Augustus Gloop is FAT – What Do You Think of That?

February 21, 2023

The Roald Dahl Story Company now manages the rights to Dahl’s books. In a statement about the changes they said, “Any changes made have been small and carefully considered…to ensure that Roald Dahl’s wonderful stories and characters continue to be enjoyed by all children today.” In other words, they are worried readers will be offended and not buy their books so they are changing anything that they deem offensive. The rather long list of edits that can be found in the Telegraph article indicate the changes are not small or carefully considered however, given many of them impact the weight Dahl ascribed to certain attributes and topics.

Changes to the initial descriptions of Augustus Gloop
Change in the Oompa-Loompa song lyrics about Augustus Gloop. the songs act as a conscience of sorts to convey the moral lessons to the reader throughout the story.

Taking the focus off of the results of Gloop’s gluttony and shifting it to his greed and insubordination alone amounts to a soft censorship of a particularly distasteful kind – one that disrespects the works of the original author by putting words in his mouth while erasing or softening the impact of his actual message. This immoral action seeks to achieve the selfish purposes of the censors (profit) by using the author’s name recognition and works against his will and intent. In this particular case it also creates a redundancy in the story; each child character that suffers a tragedy in Willie Wonka’s factory is meant to represent a certain set of traits/vices/behaviors of which Dahl wished to pass negative judgment. They are all generally selfish and insubordinate to varying degrees, but the character that is meant to really represent greed – wicked, nasty greed – is Veruca Salt.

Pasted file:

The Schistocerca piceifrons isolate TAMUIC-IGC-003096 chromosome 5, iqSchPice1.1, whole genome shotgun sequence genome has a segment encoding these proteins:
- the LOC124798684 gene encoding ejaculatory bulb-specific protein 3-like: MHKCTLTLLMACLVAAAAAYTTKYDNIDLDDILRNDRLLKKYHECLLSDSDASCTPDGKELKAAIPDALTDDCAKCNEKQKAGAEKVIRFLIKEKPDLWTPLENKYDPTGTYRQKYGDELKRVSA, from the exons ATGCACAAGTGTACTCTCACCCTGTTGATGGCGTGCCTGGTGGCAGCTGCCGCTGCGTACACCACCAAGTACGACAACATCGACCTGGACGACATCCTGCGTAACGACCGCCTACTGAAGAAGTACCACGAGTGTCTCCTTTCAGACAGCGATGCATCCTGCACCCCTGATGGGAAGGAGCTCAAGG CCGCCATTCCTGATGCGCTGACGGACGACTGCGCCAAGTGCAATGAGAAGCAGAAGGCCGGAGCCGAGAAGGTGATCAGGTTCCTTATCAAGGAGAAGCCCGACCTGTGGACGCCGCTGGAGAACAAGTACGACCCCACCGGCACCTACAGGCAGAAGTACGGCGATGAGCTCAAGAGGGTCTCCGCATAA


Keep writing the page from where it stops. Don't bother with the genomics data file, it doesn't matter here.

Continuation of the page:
Augustus Gloop’s purpose is to make the irrational act of gluttony and the physical consequences of it seem unheroic and self-defeating. To this point, at the end of the story Gloop, after accidentally being sucked up a pipe, is described when leaving the factory as “changed.” “He used to be fat! Now he’s thin as a straw.” His experience in the factory represents a transformational moment and the potential for anyone to willfully shift their behavior away from the sinful and towards the virtuous.

Roald Dahl, (1916-1990)

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